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Elizabethan Pulp Fiction

The Example of Richard Johnson

Naomi C. Liebler

Richard Johnson, sometime apprentice and later producer of a baker’s dozen of very popular works of prose and verse, would today be dismissed as a hack. That he was noticed at all in his day and since then, however, suggests that his work has an important place in the record of how, and why, reading became not only a leisure-time activity of a late Elizabethan and Jacobean citizenry, but also both a marker and maker of an emerging English bourgeois self-consciousness. His Most Famous History of the Seven Champions of Christendom (Part 1: STC 14677; Part 2: STC 14678), a prose romance of epic proportions regarding the exploits of St George, with token attention to the other six, was one of the more popular works of the late Elizabethan and Jacobean periods.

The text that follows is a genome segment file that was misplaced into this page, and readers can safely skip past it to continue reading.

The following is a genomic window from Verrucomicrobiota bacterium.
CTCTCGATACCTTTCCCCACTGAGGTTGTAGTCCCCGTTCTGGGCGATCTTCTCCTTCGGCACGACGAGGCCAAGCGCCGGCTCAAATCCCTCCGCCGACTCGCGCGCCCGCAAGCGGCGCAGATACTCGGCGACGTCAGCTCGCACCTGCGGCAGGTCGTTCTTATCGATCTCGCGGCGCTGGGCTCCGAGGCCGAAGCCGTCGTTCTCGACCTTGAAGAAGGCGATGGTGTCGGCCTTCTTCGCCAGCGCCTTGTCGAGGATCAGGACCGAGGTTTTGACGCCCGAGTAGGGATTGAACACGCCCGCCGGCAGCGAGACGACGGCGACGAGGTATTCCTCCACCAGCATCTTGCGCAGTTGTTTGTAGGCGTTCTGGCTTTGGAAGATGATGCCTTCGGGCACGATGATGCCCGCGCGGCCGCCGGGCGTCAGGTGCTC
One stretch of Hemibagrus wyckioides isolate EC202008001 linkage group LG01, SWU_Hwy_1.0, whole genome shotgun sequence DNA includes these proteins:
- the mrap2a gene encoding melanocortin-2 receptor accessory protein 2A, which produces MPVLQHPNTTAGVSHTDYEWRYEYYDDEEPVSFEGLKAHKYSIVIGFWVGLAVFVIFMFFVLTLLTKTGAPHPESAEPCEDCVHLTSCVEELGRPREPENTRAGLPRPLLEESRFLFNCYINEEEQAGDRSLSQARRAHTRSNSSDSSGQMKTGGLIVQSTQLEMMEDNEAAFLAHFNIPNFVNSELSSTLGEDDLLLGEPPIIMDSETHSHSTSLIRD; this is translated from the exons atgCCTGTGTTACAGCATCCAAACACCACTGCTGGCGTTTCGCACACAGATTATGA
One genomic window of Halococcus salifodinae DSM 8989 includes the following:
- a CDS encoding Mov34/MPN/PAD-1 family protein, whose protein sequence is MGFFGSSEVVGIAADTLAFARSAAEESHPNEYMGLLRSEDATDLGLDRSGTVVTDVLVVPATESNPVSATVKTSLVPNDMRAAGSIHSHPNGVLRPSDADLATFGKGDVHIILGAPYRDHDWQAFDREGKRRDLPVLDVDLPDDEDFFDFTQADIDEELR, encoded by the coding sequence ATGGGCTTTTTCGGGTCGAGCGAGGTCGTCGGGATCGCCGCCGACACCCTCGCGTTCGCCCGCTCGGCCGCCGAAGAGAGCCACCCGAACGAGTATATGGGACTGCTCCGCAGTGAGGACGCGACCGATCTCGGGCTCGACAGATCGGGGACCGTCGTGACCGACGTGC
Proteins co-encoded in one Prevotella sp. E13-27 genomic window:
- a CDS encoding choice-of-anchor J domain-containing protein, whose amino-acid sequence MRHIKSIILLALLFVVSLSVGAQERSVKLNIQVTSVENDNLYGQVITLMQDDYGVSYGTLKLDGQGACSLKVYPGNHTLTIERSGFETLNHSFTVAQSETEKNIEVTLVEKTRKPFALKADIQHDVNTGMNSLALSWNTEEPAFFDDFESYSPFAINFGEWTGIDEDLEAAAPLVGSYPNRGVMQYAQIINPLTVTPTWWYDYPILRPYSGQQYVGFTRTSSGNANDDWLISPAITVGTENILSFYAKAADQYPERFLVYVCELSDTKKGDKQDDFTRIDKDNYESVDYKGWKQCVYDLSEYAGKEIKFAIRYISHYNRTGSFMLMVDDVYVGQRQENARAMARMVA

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A Wolf’s Eye View of London

Dracula, Penny Dreadful, and the Logic of Repetition

Dragoş Manea

steampunk elements and modern pulp tropes (for instance, Vlad Țepeşșs favourite sword is the Japanese katana). As will be further demonstrated, the two series marry the familiar with the strange. Ethan Chandler, one of the most important characters in Penny

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Kavita Mudan Finn

, Meg crossed the room and peered out. Somewhere, at the far end of the vertiginous drop to Park Avenue, she could see a growing crowd of people clustered around the smashed pulp that had once been Police Chief Bill Hastings. ‘Oh, Jesus Fucking Christ

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Simone Fryer-Bovair

Graal ’, in Pulp Fictions of Medieval England: Essays in Popular Romance , ed. Nicola McDonald (Manchester: Manchester University Press, 2004), 171–96, esp. 193. 7 C.S. Lewis, The Four Loves (London: Harper Collins, 1960), 148. Lewis’s emphasis. 8